Hirsch sent a shipment of ten and fourteen-karat gold scrap to Enright on September 18, 1980. In addition to other charges, Enright retained 2% of the fine gold and 5% of the fine silver in that shipment. A report letter was sent to Hirsch on October 17, 1980, but due to the mixture of ten and fourteen-karat scrap in the shipment no calculation could be made to confirm the report. A second shipment was sent to defendant on October 27, 1980. This shipment contained only fourteen-karat-gold scrap and was also charged a retainage fee. It is noted that the report letters listed contents after retainage was deducted but did not indicate that the deduction had been made. After receiving a report letter dated November 24, 1980, Hirsch compared its expected return to what it actually received and confronted Enright with its questions. At that point Enright explained that the discrepancy was due to its retainage fee. Thereafter, Hirsch brought this suit seeking to recover the amounts retained by defendant. The parties have stipulated that the amount of $98,979.65 represents the retainage charged by Enright for the 1980 shipments.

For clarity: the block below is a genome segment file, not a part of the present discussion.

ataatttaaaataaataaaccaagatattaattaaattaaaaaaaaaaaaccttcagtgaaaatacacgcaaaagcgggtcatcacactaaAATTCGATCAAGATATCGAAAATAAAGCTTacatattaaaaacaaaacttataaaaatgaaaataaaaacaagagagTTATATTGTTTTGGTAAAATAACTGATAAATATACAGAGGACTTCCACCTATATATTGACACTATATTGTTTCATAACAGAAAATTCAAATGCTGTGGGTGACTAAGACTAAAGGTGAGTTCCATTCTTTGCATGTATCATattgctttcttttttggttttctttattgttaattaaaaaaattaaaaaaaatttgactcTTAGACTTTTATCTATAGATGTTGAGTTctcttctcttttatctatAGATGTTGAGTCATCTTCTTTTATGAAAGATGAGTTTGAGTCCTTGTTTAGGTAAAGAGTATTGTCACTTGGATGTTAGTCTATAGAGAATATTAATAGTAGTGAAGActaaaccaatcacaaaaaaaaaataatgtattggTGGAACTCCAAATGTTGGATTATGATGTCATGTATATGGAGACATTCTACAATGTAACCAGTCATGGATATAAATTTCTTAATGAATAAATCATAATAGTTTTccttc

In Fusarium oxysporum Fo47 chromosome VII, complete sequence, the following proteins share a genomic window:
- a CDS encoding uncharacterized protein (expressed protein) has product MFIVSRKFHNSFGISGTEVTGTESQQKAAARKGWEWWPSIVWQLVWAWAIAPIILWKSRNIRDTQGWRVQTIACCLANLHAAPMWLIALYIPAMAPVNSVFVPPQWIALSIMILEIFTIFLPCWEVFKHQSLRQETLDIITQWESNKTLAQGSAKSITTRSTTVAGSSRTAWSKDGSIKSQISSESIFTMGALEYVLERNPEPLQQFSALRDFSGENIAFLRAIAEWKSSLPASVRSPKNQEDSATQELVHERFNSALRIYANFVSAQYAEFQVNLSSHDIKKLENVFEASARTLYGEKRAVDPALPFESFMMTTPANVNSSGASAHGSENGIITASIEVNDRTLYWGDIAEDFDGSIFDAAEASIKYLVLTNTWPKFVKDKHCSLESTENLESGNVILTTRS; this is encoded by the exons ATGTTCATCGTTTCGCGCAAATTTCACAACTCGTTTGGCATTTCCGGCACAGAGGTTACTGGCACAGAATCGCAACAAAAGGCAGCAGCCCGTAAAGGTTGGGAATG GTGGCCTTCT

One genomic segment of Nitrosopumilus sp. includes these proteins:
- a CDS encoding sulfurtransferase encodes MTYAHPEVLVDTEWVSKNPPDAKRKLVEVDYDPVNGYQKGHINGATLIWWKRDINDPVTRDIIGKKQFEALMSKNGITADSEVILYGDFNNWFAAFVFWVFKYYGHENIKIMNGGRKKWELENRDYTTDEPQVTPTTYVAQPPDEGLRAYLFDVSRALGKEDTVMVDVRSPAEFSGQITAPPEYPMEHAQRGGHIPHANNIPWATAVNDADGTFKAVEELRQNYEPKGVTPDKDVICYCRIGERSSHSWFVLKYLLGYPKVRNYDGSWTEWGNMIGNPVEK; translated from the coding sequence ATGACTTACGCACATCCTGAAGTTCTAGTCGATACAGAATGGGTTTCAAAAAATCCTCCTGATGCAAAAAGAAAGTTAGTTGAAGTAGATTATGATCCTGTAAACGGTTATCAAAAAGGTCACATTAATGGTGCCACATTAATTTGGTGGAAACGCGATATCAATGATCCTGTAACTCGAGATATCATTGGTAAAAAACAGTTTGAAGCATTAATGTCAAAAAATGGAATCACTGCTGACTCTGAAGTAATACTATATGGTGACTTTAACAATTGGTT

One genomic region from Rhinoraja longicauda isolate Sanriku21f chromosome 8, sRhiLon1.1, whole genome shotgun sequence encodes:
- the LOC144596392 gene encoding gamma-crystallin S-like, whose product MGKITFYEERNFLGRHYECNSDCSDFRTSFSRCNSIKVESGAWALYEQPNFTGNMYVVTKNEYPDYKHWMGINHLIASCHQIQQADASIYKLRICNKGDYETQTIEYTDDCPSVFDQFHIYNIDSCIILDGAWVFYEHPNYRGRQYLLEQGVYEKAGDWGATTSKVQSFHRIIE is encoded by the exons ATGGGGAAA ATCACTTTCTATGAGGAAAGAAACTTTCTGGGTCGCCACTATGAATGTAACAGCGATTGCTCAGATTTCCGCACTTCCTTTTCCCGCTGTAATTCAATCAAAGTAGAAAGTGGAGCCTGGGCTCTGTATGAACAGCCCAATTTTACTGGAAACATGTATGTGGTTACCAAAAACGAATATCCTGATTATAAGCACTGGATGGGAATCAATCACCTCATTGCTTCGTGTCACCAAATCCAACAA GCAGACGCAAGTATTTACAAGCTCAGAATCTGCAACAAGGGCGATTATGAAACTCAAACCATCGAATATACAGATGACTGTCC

Examining first the 21 transactions which occurred between September 1976 and December 1977, this court finds that the assessment of a retainage fee constituted a breach of the oral contract between the parties. Hirsch had dealt with Enright for a number of years and had never been charged a retainage fee. This fee was imposed without notification and without the knowledge of Hirsch. Hirsch had not agreed to the imposition of this charge and, indeed, it had never been discussed as a potential part of the agreement between the parties. Therefore, I find that defendant breached its contract with Hirsch by assessing the retainage fee.